It took me longer than most to develop an appreciation for beer. People would say, it’s an acquired taste. I’d just scoff and think, I’m just going to keep drinking my incredibly expensive and overwhelmingly strong vodka-cranberry, thank you very much. Then, after moving to Minneapolis and becoming friends with many beer-connoisseurs, I’ve discovered – beer is pretty terrible, when you’re drinking terrible beer. There are so many different kinds of great beer, no matter your taste there is almost certainly a kind out there that you will genuinely enjoy drinking.
I had the awesome opportunity of visiting some of my closest friends in Portland, Oregon last month. Not only did I get to see my awesome friends, but I spent a weekend exploring a new place I’d never been. When I’m traveling I like to pay close attention to the things that are different from Minnesota, and more importantly I like to learn why they are different because the reasons tend to be the most interesting part. So, here are some fascinating things I learned about Portland and the great state of Oregon.
I’m back! In case you’re wondering where I’ve been – well I’m now the proud owner of a Master’s Degree in Design Studies from the Boston Architectural College!
As I turned the corner on my graduate studies I felt this inner battle that I have with myself about historic preservation and urban growth become more of a struggle. I find it frustrating because I don’t feel that the two need to be at odds, as they are often portrayed. I feel very strongly that preservation of buildings can be woven into a city’s plan for growth. In order to do this, I think we need to begin to think of preservation as a way of life for our cities and be more conscious of the built environment’s impact on our lives. I write this not just from the stand-point of a preservationist who adores old buildings, but also as an urbanist that loves to see cities grow and change. My hope is that these seemingly disparate objectives will begin to be seen as a cooperative means of creating interesting city neighborhoods. Accomplishing this won’t be easy, but I think there are three areas to start. Continue reading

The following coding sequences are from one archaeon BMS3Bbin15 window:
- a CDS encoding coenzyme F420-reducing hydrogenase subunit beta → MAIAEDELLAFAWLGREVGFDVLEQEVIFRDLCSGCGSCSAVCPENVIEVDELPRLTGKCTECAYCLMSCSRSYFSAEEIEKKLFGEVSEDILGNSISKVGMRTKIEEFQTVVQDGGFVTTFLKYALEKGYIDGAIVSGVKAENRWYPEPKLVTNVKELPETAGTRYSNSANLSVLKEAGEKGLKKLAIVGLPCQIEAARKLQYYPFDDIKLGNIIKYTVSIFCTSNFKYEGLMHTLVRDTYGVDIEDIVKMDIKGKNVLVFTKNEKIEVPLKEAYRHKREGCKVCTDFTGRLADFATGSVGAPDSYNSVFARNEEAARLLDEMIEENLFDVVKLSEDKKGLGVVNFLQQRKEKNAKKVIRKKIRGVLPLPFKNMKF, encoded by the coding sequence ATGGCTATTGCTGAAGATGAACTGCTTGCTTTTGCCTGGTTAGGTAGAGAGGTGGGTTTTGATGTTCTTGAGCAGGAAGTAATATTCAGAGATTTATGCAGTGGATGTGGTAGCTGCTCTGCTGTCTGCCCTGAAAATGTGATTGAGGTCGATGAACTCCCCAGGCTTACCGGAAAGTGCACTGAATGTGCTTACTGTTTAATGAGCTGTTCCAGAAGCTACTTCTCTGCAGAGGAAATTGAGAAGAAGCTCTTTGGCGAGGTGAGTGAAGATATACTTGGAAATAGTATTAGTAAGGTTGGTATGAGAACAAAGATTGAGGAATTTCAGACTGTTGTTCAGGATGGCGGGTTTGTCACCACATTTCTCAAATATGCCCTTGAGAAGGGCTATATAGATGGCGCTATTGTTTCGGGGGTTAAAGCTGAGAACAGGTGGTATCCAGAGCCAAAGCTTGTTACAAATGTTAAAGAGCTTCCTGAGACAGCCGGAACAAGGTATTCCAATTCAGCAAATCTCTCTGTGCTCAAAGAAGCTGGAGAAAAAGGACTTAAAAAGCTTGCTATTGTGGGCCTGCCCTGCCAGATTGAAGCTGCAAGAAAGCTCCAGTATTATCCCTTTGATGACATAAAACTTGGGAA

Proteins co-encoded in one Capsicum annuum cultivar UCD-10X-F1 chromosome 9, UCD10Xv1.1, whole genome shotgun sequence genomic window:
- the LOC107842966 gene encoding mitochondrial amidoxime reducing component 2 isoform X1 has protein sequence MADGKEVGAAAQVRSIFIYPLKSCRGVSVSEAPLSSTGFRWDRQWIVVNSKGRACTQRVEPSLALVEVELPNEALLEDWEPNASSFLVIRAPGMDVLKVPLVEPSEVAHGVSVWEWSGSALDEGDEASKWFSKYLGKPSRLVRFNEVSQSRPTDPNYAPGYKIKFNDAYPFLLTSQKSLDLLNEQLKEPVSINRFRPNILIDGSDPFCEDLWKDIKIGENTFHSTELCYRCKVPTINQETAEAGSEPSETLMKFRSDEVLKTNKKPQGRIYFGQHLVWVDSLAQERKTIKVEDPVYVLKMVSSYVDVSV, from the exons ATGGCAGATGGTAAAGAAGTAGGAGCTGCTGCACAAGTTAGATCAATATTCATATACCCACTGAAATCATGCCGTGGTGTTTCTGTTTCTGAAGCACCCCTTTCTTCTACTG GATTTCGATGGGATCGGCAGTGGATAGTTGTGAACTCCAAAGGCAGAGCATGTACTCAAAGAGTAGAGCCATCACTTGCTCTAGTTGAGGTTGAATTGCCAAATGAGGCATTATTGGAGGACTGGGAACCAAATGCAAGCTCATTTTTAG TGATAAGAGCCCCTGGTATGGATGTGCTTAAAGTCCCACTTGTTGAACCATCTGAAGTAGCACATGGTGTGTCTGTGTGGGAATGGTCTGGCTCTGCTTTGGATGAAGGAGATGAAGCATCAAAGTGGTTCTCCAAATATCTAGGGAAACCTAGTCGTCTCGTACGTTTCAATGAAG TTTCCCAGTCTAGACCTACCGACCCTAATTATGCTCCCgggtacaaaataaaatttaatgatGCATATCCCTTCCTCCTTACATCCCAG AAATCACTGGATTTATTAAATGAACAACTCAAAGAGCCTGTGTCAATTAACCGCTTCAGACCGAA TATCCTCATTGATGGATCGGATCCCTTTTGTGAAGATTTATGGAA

A photo I took of the Minnesota History Center from the buildings upper level patio. It was a cold day so I was out their alone. But you can really see what a cool building it is.
Well as you may have already deduced, I grew up with a family that has always paid close attention to history. Although I didn’t develop a respect for this until I became an adult, I look back on it now with some affection. Often my parents will come to the Twin Cities and my Brother and I will accompany them to a museum exhibit, maybe at the Minnesota History Center or at the Science Museum. Weekend before last it was the Civil War exhibit at the Minnesota History Center.
For those of you who are local, or even just in the Midwest, you’re probably asking the same question. Six inches of snow in the middle of April? That’s crap. My dog Morgan and I spent sometime contemplating how crappy that is the other day:
Yeah, we’re both pretty upset.
Hope you all are looking forward to my post on Monday. My family and I went to the Minnesota Historical Society’s History Center in St. Paul last weekend to check out the Civil War exhibit. It was great and I’m looking forward to sharing it with you.
Other than that, I’ve been working diligently at finishing up my second semester of Graduate School. I’ll be done with this semester in May and then I’ll have a much needed break for the summer. I’ve also been posting photos of Minnesota from my own collection on the blog’s Facebook page – go check them out at www.facebook.com/fortheloveofmn and while you’re there – give the page a like!
Thanks for stopping by – check back on Monday for my post!